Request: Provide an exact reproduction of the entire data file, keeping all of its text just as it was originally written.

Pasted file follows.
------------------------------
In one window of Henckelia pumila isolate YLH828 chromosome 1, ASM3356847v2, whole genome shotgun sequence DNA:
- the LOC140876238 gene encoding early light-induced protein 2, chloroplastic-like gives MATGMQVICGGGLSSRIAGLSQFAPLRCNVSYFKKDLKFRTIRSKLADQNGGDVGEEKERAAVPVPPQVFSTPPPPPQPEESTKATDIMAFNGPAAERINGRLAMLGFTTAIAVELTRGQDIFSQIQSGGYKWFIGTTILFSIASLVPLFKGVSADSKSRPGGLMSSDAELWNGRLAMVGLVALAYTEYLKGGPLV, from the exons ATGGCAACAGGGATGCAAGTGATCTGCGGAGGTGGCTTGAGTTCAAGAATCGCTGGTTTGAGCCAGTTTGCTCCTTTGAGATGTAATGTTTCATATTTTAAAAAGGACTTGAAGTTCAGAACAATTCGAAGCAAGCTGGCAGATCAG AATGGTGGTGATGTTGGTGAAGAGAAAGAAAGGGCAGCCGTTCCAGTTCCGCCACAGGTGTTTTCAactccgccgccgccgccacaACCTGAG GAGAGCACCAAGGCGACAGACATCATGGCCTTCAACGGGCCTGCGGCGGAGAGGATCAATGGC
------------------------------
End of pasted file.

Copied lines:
In one window of Henckelia pumila isolate YLH828 chromosome 1, ASM3356847v2, whole genome shotgun sequence DNA:
- the LOC140876238 gene encoding early light-induced protein 2, chloroplastic-like gives MATGMQVICGGGLSSRIAGLSQFAPLRCNVSYFKKDLKFRTIRSKLADQNGGDVGEEKERAAVPVPPQVFSTPPPPPQPEESTKATDIMAFNGPAAERINGRLAMLGFTTAIAVELTRGQDIFSQIQSGGYKWFIGTTILFSIASLVPLFKGVSADSKSRPGGLMSSDAELWNGRLAMVGLVALAYTEYLKGGPLV, from the exons ATGGCAACAGGGATGCAAGTGATCTGCGGAGGTGGCTTGAGTTCAAGAATCGCTGGTTTGAGCCAGTTTGCTCCTTTGAGATGTAATGTTTCATATTTTAAAAAGGACTTGAAGTTCAGAACAATTCGAAGCAAGCTGGCAGATCAG AATGGTGGTGATGTTGGTGAAGAGAAAGAAAGGGCAGCCGTTCCAGTTCCGCCACAGGTGTTTTCAactccgccgccgccgccacaACCTGAG GAGAGCACCAAGGCGACAGACATCATGGCCTTCAACGGGCCTGCGGCGGAGAGGATCAATGGC